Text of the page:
I bought half blood prince at a midnight release party but didn't read the book until 2 years later. I had read the first 5 Harry Potter books in the year 2000 when I was 15 and embarrassingly and shamefully still naive enough to believe in magic (still naive enough to believe that I might discover I could do magic and by metaphysical force set, my school yard bullies’ pants on fire: or something of like vengeance. I was an alienated, tormented, bullied child who could do nothing right in the "real world". I wanted to get very deeply away from reality, so J K Rowling’s magical world worked for me. By the time I was 20 in the year 2005 ( release of half blood prince) I was very much over my naivety and fantasy of magic and could not stand reading books that didn't have a solid ground in reality( I don't think I can ever read Harry Potter books again).

    Maybe you have had a shift in what types or genres of fiction appeal to you.

    The other members have posted some great responses, maybe you just need to let your mind relax; or try an audio book. I mostly prefer to read a book or story but I have had experience with a few stories I couldn't read but very much liked listening to.
  12. Lina

    Lina Committed member

    Oh, I know the feeling, I hate myself when I don't read, but I guess it's right that sometimes brain needs some rest. With me, after some time an incredible urge to take a book appears, I just can't resist it and I start reading. Sometimes I have to make an effort and make myself read at least few pages a day. Another option is to pick some "easy" book for a start, the one that you will be not frightened to start reading (I mean, you know, sometimes I look at all those 500-or-more-pages-long book and I think I will never read it in the end, it's too big for me. But when I become interested in the story, it goes so easy...)
  13. EMARX

    EMARX One book at a time......okay sometimes two.

    I read every day and if I don't I get cranky. I'm reading Mr Mercedes at a snails pace, not because I'm not enjoying it, but exactly the opposite. I'm just revelling in it, afraid to turn the page at times because of the feeling of dread Mr King always places me in. I do have times when I don't know what to read so I will have every kind of material close at hand. It sometimes takes a day or two, but it usually works.
    Last edited: Jun 17, 2014

    GNTLGNT Idiot in Situ and Unholy Devourer of Cookies

    ...sounds like a High Colonic for yer brain is in order....
  15. aintshesweet

    aintshesweet Active Member

    Thanks so much for the great responses! It's funny because I was thinking of listening to audio books. I did this for a while when I was suffering with chronic dry eyes. I listened to Under the Dome, Duma Key, & It. I loved it. Any particular SK audio books you would recommend? I was thinking of trying Dr. Sleep.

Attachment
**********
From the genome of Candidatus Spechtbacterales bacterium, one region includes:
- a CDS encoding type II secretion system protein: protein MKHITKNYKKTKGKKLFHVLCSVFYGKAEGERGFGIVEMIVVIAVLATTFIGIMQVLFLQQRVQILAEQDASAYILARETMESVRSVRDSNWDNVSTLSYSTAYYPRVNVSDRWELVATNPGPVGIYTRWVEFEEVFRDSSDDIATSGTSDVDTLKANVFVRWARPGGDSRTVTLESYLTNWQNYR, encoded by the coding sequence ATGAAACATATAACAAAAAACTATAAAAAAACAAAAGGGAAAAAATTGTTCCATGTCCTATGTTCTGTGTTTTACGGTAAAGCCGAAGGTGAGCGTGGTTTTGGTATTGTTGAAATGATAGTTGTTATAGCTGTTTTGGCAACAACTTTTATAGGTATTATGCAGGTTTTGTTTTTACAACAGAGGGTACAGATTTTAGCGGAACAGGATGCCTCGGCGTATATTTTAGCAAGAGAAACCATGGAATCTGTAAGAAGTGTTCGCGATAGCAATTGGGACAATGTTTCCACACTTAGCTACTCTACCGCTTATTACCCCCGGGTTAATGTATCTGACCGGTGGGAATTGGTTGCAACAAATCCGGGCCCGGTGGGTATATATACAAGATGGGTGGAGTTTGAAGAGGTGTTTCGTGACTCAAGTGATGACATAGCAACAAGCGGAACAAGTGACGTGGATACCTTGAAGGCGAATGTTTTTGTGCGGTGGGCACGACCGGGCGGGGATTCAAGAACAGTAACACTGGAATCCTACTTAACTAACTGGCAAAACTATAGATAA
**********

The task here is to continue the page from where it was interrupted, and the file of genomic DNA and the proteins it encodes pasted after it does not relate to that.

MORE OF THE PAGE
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  16. notebookgirl

    notebookgirl Well-Known Member

    That's a great idea!
    I suggest listening to a book King reads like "Bag of Bones"

  17. king family fan

    king family fan Prolific member

    Glad to see you back posting.
  18. VultureLvr45

    VultureLvr45 Well-Known Member

    Love the picture (I'm jealous avatar). Don't force the reading visually. Maybe step into non-fiction, or classic poetry, or listen to different genres on the trips to and from work, perhaps a biography of someone you admire, or visually read short, short stories or 1 minute mysteries. I have a very hard time reading if the material doesn't grab me or if it is something that I have a hard time connecting with. Short stories are good, especially from many different authors, perhaps 'Best Of' compilations or 'O'Henry Award Winners'. Our library has 'playaways'; they are preloaded stories on small mp3 like devices. Great to wear if you are excercising or gardening, or shopping etc and want to listen rather than visually read. Makes a great choice if your hands need to be busy doing chores or mindless stuff like dishes or folding laundry.
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  19. VultureLvr45

    VultureLvr45 Well-Known Member

    Forgot to say, Uncle Steve has written over 50 books. I am sure you will find something that interests you. Relax though, when you are tired of reading, it usually takes a little while until you are interested again. Then jump in again with both feet. :rub:
  20. Jim Oxandale

    Jim Oxandale New Member

    I've had readers block since the first of the year. Can't seem to wrap my head around the two novels sitting on my nightstand so I pick at them, 5-10 pages in an evening. I was really pleased to see Mr. Mercedes on the shelf.